Bromance between Trudeau, Obama
Be still my heart. There may be a budding bromance between Justin Trudeau and Barack Obama.
During their first formal meeting in the Philippines, the two leaders appeared relaxed and friendly, brushing aside differences over the Keystone XL pipeline and Canada’s stated intention to withdraw CF-18’s from a combat role in the fight against ISIS.
During that meeting, Obama warmly referred to the newlyelected Trudeau as “Justin.” It resonated as a natural and unforced appellation — in stark contrast to the rather cringe worthy time when former President George W. Bush called then Prime Minster Harper, “Steve.”
Now comes word that “Justin” will have a White House state dinner in his honor sometime early in 2016. The last such time a dinner was given for a Canadian prime minister was for Jean Chretien in 1997 when Bill Clinton was in office.
That the two would find common ground and form a mutual admiration is not surprising. Both men ascended to the highest office in their respective countries at a relatively young age — Trudeau at 43 and Obama at 47. Both ran campaigns that promised a reversal of policies and practices of their predecessors. Trudeau echoed Obama’s 2008 call for “Hope and Change” with his pledge to Canadians of “Real Change.”
In both cases, those were not just empty and opportunistic words conceived as a snappy campaign slogan. They were an attempt to tap into a perceived genuine feeling in each country that previous leadership had failed in reflecting or realizing core values that a good portion of the electorate held.
Both men likewise faced questions about their readiness to lead. Obama sought the Democratic party nomination having not yet served one full term in the Senate. During his primary fight with Hillary Clinton, her campaign ran an ad asking voters who they most wanted to be answering an emergency phone call at 3 a.m. — the clear message being that it should be her and not Obama.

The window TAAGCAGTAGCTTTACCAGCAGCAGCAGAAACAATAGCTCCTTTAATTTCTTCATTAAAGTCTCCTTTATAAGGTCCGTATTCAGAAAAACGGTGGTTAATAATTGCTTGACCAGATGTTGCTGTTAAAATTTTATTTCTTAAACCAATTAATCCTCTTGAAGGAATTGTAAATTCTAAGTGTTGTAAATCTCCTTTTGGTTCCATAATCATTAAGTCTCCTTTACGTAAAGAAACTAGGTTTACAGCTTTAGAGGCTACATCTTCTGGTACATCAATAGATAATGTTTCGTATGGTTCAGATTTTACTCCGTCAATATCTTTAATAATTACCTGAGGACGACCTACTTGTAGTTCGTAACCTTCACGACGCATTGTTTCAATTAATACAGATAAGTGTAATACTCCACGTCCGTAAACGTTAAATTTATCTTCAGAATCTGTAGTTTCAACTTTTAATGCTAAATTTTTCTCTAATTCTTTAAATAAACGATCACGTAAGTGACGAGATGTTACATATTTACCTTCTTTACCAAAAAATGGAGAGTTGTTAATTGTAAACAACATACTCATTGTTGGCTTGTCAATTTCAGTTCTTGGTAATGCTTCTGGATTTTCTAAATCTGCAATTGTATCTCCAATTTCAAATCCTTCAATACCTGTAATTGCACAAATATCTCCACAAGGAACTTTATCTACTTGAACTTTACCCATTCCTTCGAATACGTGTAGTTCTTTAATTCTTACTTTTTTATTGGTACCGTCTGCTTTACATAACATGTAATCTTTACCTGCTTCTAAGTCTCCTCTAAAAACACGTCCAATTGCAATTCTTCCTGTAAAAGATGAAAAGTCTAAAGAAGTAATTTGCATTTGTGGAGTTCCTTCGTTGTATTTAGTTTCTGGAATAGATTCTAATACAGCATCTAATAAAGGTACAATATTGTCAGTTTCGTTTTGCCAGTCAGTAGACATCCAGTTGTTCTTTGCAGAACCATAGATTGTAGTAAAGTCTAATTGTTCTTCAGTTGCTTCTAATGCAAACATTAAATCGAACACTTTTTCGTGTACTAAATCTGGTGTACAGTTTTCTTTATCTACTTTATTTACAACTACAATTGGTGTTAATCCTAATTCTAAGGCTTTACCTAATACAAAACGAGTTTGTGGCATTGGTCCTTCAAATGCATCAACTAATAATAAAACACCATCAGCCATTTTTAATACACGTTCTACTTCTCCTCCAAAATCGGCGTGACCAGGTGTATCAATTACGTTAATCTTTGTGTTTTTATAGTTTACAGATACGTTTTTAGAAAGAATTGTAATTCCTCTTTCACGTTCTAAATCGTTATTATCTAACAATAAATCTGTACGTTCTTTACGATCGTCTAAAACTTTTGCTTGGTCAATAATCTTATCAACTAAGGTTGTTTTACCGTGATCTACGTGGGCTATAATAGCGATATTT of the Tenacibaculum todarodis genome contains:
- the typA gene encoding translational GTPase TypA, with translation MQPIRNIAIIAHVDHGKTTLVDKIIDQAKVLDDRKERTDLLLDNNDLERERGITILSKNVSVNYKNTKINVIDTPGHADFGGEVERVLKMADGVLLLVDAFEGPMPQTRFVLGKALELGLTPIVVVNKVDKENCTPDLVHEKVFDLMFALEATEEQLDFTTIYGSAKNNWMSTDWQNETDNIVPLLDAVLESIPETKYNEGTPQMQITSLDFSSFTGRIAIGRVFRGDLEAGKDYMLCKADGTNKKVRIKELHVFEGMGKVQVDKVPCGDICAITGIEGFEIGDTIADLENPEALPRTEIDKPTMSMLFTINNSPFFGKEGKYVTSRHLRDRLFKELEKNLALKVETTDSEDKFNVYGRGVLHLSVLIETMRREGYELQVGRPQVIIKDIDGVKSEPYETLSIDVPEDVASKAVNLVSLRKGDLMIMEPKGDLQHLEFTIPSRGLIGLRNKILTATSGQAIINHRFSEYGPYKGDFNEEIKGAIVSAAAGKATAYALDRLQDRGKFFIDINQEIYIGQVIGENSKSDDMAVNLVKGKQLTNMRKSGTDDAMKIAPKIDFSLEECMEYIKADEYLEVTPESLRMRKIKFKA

In Canada, the Conservatives were more dismissive than relentless in their attacks on Trudeau’s lack of experience — claiming that Justin was “Just Not Ready.” It is possible that their haughtiness turned off many voters who were either indifferent to the accusation or impressed enough with Trudeau’s performance in debates and on the campaign trail to see the claim as desperate. In many ways, the president and the prime minister have, in theory, reason to envy the other.
Both countries are democracies but that democracy is manifested in very different ways. Obama has to envy the Canadian parliamentary system where the leader relies on party loyalty and controls both the executive and legislative branches of government. To be a Canadian prime minister is to have the power and means at your disposal to implement whatever policies one wishes.
Conversely, when a Canadian prime minister fails to deliver, he or she will find that the harsh spotlight of failure shines brightly and exclusively on him or her. There is no way to pass along the invoice due for broken promises and blame it on Congressional gridlock.
It would be soothing indeed for a prime minister to be able to deflect responsibility — as the American president can — by saying that obstacles to legislation were due to intransigence and partisanship in a House that refused to cooperate with executive wishes and proposals.
On the surface, the two leaders seem to be of one mind when it comes to the importance of fighting climate change, the necessity and obligation of welcoming Syrian refugees and an overall general philosophy that includes nods towards substantive criminal justice reform.
Alas, whatever their common outlooks and political styles, the bromance is destined to be short-lived as Obama will leave office in just over one year. But, fleeting as it may be, here’s hoping that the coming state dinner is scheduled for mid-February.
After all, on Valentine’s Day, it’s best to be with a kindred spirit.
“Obama has to envy the Canadian parliamentary system where the leader relies on party loyalty and controls both the executive and legislative branches of government.”